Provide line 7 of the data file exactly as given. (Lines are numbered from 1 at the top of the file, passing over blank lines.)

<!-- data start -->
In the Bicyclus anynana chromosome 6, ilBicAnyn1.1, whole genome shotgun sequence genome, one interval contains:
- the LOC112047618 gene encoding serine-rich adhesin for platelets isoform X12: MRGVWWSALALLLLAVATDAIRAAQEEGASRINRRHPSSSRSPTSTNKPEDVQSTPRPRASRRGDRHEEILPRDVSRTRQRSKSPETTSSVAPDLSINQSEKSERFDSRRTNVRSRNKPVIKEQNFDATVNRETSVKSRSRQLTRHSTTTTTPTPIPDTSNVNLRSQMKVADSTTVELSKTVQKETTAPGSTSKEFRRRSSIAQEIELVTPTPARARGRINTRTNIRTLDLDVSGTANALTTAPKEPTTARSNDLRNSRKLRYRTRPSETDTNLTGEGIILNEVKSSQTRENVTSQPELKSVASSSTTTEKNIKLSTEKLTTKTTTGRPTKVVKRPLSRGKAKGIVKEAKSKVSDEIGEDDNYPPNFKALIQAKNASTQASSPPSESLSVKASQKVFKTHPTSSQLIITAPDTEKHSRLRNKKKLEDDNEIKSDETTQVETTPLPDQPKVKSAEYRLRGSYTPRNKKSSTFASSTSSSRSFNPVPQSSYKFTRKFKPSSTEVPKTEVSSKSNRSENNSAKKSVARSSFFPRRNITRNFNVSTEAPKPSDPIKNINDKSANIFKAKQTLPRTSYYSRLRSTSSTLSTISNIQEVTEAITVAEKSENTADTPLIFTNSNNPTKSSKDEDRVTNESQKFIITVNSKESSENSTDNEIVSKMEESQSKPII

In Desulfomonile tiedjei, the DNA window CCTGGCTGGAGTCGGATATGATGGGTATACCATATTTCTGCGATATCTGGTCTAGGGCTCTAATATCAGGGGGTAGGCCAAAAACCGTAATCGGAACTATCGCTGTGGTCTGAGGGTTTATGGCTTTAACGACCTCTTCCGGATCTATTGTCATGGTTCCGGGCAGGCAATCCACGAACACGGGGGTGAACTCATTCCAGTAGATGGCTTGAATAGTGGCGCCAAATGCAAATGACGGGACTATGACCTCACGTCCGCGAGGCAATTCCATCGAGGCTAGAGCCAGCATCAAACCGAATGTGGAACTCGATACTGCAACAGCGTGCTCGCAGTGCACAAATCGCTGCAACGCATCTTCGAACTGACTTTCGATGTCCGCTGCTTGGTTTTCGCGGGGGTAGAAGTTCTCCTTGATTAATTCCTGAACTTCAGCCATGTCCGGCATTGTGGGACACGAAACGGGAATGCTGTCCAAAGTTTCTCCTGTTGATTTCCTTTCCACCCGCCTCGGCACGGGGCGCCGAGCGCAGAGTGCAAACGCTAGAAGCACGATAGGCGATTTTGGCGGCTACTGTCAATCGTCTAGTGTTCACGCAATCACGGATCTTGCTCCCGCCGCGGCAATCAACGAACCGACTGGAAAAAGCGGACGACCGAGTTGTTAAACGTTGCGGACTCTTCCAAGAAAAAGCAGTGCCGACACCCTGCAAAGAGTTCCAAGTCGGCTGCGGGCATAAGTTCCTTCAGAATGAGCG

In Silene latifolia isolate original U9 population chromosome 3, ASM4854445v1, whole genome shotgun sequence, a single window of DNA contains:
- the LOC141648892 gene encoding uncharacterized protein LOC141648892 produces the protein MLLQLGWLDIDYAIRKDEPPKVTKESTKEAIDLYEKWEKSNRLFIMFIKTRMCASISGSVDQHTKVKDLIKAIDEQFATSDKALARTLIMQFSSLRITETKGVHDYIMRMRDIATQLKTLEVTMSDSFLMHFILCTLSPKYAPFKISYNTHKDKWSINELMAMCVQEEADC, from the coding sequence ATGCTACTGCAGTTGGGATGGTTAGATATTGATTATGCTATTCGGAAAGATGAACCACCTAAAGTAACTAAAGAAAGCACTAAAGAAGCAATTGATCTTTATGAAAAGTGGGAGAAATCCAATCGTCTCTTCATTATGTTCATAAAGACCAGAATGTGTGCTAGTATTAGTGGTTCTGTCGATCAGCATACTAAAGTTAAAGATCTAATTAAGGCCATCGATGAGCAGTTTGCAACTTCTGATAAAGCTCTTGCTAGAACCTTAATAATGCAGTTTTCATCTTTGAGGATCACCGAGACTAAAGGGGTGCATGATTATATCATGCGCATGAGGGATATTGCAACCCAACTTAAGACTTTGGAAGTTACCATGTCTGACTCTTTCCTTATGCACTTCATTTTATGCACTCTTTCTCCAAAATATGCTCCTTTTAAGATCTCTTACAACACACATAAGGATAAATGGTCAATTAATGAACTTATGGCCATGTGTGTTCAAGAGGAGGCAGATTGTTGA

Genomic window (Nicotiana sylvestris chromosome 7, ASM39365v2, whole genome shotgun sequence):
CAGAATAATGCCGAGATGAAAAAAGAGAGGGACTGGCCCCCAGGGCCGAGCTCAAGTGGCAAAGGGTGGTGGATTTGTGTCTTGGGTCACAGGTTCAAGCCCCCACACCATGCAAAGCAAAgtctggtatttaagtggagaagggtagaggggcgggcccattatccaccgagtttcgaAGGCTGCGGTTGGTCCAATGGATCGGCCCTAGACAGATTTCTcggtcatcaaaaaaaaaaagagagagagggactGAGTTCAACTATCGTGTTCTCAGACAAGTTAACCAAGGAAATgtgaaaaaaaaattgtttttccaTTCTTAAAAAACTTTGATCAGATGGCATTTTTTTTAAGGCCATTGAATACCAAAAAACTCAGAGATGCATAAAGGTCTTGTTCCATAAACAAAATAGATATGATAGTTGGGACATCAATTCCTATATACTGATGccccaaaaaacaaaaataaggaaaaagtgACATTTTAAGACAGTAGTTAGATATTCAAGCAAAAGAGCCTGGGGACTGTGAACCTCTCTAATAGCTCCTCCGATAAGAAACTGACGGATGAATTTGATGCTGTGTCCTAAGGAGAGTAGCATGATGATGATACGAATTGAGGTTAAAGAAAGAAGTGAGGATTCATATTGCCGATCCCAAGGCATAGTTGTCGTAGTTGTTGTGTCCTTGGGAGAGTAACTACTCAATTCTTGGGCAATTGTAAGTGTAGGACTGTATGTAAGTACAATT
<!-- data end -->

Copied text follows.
CAGAATAATGCCGAGATGAAAAAAGAGAGGGACTGGCCCCCAGGGCCGAGCTCAAGTGGCAAAGGGTGGTGGATTTGTGTCTTGGGTCACAGGTTCAAGCCCCCACACCATGCAAAGCAAAgtctggtatttaagtggagaagggtagaggggcgggcccattatccaccgagtttcgaAGGCTGCGGTTGGTCCAATGGATCGGCCCTAGACAGATTTCTcggtcatcaaaaaaaaaaagagagagagggactGAGTTCAACTATCGTGTTCTCAGACAAGTTAACCAAGGAAATgtgaaaaaaaaattgtttttccaTTCTTAAAAAACTTTGATCAGATGGCATTTTTTTTAAGGCCATTGAATACCAAAAAACTCAGAGATGCATAAAGGTCTTGTTCCATAAACAAAATAGATATGATAGTTGGGACATCAATTCCTATATACTGATGccccaaaaaacaaaaataaggaaaaagtgACATTTTAAGACAGTAGTTAGATATTCAAGCAAAAGAGCCTGGGGACTGTGAACCTCTCTAATAGCTCCTCCGATAAGAAACTGACGGATGAATTTGATGCTGTGTCCTAAGGAGAGTAGCATGATGATGATACGAATTGAGGTTAAAGAAAGAAGTGAGGATTCATATTGCCGATCCCAAGGCATAGTTGTCGTAGTTGTTGTGTCCTTGGGAGAGTAACTACTCAATTCTTGGGCAATTGTAAGTGTAGGACTGTATGTAAGTACAATT